I shrug. ‘Crime’s pretty high there. We’d have to start locking the front door. And a big house sounds hard to clean.’

‘We’d get a cleaner! And a security guard. Hell, we’d get 5 security guards! And a black Mercedes C63, but I’d never have to clean it either ‘cause I’d get a car man to look after it.’

I take it this Mercedes C63 has room for the Prince G’s car seat?

‘Hell no! Babies aren’t allowed in the coupe! He can come in the Lamborghini. A yellow one. He’d like that. But that would be for Sunday drives only… it’d be too nice to park in town. So we’d need a round-the-town car.’

He picks the pen up again, and goes back to marking off numbers.

‘There’s no way you’d be happy with a cleaner. They’d never do a good enough job.’

‘If they didn’t I’d sack them.’

You’d spend your days hiring and firing staff?

‘That sounds painful. It’d be a fulltime job just doing that!’

‘Think of all the awesome holidays and parties we’d have. We could tell everyone to come away with us for a week on our yacht!’

‘They’d have to find babysitters and get time off work… that wouldn’t happen.’

I feel tired just thinking of all the responsibility. I feel pretty tired to start with. I suspect Prince G might be teething. And 70 million isn’t going to stop that.

Would I have to start wearing make-up?

‘I couldn’t be a passenger in a Lamborghini dressed like this?’ I look down at my baggy pajama pants and Bill’s old t-shirt.

I shudder at the thought of having to move my personal appearance up my ladder of priorities. You could say I like my comforts.

‘You see Bill, money would not make me any happier. And that’s the goal here, right? I have everything I could possibly need, right here. A nicer house and a few more holidays would be good.’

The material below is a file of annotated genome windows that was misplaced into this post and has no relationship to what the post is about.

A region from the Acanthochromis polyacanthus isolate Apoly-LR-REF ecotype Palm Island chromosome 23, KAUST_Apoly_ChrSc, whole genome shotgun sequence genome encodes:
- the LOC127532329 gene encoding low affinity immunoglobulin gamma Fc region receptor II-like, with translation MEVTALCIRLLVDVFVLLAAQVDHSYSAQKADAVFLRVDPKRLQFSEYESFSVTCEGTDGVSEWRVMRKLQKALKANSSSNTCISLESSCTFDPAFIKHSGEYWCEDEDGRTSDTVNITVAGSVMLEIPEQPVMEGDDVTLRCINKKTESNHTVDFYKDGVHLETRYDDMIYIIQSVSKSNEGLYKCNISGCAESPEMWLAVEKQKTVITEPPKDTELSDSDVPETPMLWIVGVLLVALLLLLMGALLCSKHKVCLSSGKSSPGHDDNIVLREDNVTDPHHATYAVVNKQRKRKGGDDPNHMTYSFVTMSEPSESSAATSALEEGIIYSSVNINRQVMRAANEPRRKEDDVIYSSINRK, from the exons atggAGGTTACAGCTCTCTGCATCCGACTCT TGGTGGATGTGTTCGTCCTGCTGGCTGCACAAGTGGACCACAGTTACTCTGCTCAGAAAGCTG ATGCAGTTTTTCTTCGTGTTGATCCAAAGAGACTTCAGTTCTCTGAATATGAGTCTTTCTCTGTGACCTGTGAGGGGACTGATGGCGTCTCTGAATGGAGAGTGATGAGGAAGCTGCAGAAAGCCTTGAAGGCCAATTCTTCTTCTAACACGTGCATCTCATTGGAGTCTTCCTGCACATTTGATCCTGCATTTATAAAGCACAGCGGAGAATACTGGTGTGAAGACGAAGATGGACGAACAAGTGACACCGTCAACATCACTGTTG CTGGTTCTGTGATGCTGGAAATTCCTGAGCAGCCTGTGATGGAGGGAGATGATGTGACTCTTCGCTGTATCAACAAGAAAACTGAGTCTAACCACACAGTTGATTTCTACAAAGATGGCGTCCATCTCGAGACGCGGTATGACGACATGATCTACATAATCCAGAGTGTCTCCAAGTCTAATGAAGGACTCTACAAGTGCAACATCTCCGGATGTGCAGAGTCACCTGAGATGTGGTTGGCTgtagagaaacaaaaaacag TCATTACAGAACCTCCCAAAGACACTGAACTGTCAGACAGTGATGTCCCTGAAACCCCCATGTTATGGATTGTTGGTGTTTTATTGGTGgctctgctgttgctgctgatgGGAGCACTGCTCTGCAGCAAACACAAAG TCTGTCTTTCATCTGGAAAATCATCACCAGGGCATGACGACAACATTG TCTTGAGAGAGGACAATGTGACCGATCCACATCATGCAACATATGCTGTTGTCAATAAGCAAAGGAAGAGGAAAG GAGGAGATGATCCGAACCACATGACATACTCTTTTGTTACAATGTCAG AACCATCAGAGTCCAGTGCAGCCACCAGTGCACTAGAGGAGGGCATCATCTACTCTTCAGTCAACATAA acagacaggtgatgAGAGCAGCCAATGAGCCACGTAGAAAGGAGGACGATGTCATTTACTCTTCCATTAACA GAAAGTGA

But it’s not like they’d make me significantly happier.

I recently read on Wait But Why an article about why Gen Y are unhappy. The bit that stuck for me was that happiness occurs when your reality is better than your expectations, and sadness is when your expectations are higher than your reality. The 70 million would certainly increase expectations, but the improvement on reality couldn’t be guaranteed.

I have an idea. ‘In fact, what’d make me happier is donating 65 million to charity and helping thousands of people instead.’ The other 5 million I could handle without having to hire staff or alienate my friends.

Bill rolls his eyes.

To say we have differing thoughts on charity donations is an understatement.

I hope I don’t win! Photo by Upupa4me at http://www.flickr.com/photos/meanderingwa/8227653273

‘But Kitty,’ he says ‘the best thing of all is that we’d never have to work again!’

I put my elbows on the table and rest my chin in my hands. ‘I reckon I’d keep working. I like my job.’

I almost see the steam rise from Bill’s ears.

‘Now that,’ he says, ‘is the most ridiculous thing I’ve ever heard!’

He grunts and throws the pen down on the table with a clatter.

‘It doesn’t matter anyway. We didn’t win a thing.’

I actually feel relieved.

But I don’t tell him that. I’ve stirred him up enough for one night.

I simply stand up, kiss him goodnight on the forehead and head off to bed.